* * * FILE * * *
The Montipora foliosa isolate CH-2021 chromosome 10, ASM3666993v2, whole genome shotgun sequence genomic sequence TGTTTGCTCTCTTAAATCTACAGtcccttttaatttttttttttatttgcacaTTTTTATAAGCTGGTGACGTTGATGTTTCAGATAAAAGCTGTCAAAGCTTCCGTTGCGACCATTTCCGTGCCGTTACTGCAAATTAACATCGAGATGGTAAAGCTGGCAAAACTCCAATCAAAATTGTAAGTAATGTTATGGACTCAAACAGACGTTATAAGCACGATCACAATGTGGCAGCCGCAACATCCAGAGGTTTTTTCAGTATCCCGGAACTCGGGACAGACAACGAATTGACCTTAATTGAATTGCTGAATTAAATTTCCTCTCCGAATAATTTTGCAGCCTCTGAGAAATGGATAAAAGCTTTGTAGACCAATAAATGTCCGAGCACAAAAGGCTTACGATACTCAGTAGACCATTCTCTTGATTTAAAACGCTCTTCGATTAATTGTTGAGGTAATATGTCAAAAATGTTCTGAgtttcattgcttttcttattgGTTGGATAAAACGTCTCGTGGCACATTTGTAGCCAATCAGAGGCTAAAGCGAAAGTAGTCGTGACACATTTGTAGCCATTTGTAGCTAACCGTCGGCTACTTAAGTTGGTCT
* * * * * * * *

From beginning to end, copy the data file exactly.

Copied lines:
The Montipora foliosa isolate CH-2021 chromosome 10, ASM3666993v2, whole genome shotgun sequence genomic sequence TGTTTGCTCTCTTAAATCTACAGtcccttttaatttttttttttatttgcacaTTTTTATAAGCTGGTGACGTTGATGTTTCAGATAAAAGCTGTCAAAGCTTCCGTTGCGACCATTTCCGTGCCGTTACTGCAAATTAACATCGAGATGGTAAAGCTGGCAAAACTCCAATCAAAATTGTAAGTAATGTTATGGACTCAAACAGACGTTATAAGCACGATCACAATGTGGCAGCCGCAACATCCAGAGGTTTTTTCAGTATCCCGGAACTCGGGACAGACAACGAATTGACCTTAATTGAATTGCTGAATTAAATTTCCTCTCCGAATAATTTTGCAGCCTCTGAGAAATGGATAAAAGCTTTGTAGACCAATAAATGTCCGAGCACAAAAGGCTTACGATACTCAGTAGACCATTCTCTTGATTTAAAACGCTCTTCGATTAATTGTTGAGGTAATATGTCAAAAATGTTCTGAgtttcattgcttttcttattgGTTGGATAAAACGTCTCGTGGCACATTTGTAGCCAATCAGAGGCTAAAGCGAAAGTAGTCGTGACACATTTGTAGCCATTTGTAGCTAACCGTCGGCTACTTAAGTTGGTCT